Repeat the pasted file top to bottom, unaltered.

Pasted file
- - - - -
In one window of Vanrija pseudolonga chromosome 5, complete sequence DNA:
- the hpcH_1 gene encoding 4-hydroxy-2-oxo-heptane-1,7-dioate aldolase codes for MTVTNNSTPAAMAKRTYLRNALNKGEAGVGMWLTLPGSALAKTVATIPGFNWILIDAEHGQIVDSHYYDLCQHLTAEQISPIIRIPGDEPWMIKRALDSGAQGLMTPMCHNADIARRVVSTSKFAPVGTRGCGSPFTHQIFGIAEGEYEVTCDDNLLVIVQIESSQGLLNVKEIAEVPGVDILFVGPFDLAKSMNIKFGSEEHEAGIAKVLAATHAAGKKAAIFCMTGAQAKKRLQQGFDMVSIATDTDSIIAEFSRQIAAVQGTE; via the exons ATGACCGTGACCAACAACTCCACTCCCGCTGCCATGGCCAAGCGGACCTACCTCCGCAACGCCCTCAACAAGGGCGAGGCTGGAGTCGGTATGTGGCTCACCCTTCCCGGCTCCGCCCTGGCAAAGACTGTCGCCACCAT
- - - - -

In one window of Vanrija pseudolonga chromosome 5, complete sequence DNA:
- the hpcH_1 gene encoding 4-hydroxy-2-oxo-heptane-1,7-dioate aldolase codes for MTVTNNSTPAAMAKRTYLRNALNKGEAGVGMWLTLPGSALAKTVATIPGFNWILIDAEHGQIVDSHYYDLCQHLTAEQISPIIRIPGDEPWMIKRALDSGAQGLMTPMCHNADIARRVVSTSKFAPVGTRGCGSPFTHQIFGIAEGEYEVTCDDNLLVIVQIESSQGLLNVKEIAEVPGVDILFVGPFDLAKSMNIKFGSEEHEAGIAKVLAATHAAGKKAAIFCMTGAQAKKRLQQGFDMVSIATDTDSIIAEFSRQIAAVQGTE; via the exons ATGACCGTGACCAACAACTCCACTCCCGCTGCCATGGCCAAGCGGACCTACCTCCGCAACGCCCTCAACAAGGGCGAGGCTGGAGTCGGTATGTGGCTCACCCTTCCCGGCTCCGCCCTGGCAAAGACTGTCGCCACCAT